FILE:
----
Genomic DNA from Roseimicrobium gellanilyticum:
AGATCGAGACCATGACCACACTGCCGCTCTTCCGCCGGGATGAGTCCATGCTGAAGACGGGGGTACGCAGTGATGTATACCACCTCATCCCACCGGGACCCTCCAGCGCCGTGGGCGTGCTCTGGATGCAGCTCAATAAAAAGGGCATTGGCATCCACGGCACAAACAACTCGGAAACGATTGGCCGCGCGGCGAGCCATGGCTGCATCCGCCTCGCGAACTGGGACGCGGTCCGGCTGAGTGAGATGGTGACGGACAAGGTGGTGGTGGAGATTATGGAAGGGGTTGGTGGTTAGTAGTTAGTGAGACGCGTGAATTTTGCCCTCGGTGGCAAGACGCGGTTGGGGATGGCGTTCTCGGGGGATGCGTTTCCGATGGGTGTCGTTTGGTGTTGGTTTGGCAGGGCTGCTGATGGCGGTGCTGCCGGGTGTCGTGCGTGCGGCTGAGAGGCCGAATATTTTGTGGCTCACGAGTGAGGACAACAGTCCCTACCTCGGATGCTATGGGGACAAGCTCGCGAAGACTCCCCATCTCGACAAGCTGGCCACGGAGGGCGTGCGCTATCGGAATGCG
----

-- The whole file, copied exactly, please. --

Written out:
Genomic DNA from Roseimicrobium gellanilyticum:
AGATCGAGACCATGACCACACTGCCGCTCTTCCGCCGGGATGAGTCCATGCTGAAGACGGGGGTACGCAGTGATGTATACCACCTCATCCCACCGGGACCCTCCAGCGCCGTGGGCGTGCTCTGGATGCAGCTCAATAAAAAGGGCATTGGCATCCACGGCACAAACAACTCGGAAACGATTGGCCGCGCGGCGAGCCATGGCTGCATCCGCCTCGCGAACTGGGACGCGGTCCGGCTGAGTGAGATGGTGACGGACAAGGTGGTGGTGGAGATTATGGAAGGGGTTGGTGGTTAGTAGTTAGTGAGACGCGTGAATTTTGCCCTCGGTGGCAAGACGCGGTTGGGGATGGCGTTCTCGGGGGATGCGTTTCCGATGGGTGTCGTTTGGTGTTGGTTTGGCAGGGCTGCTGATGGCGGTGCTGCCGGGTGTCGTGCGTGCGGCTGAGAGGCCGAATATTTTGTGGCTCACGAGTGAGGACAACAGTCCCTACCTCGGATGCTATGGGGACAAGCTCGCGAAGACTCCCCATCTCGACAAGCTGGCCACGGAGGGCGTGCGCTATCGGAATGCG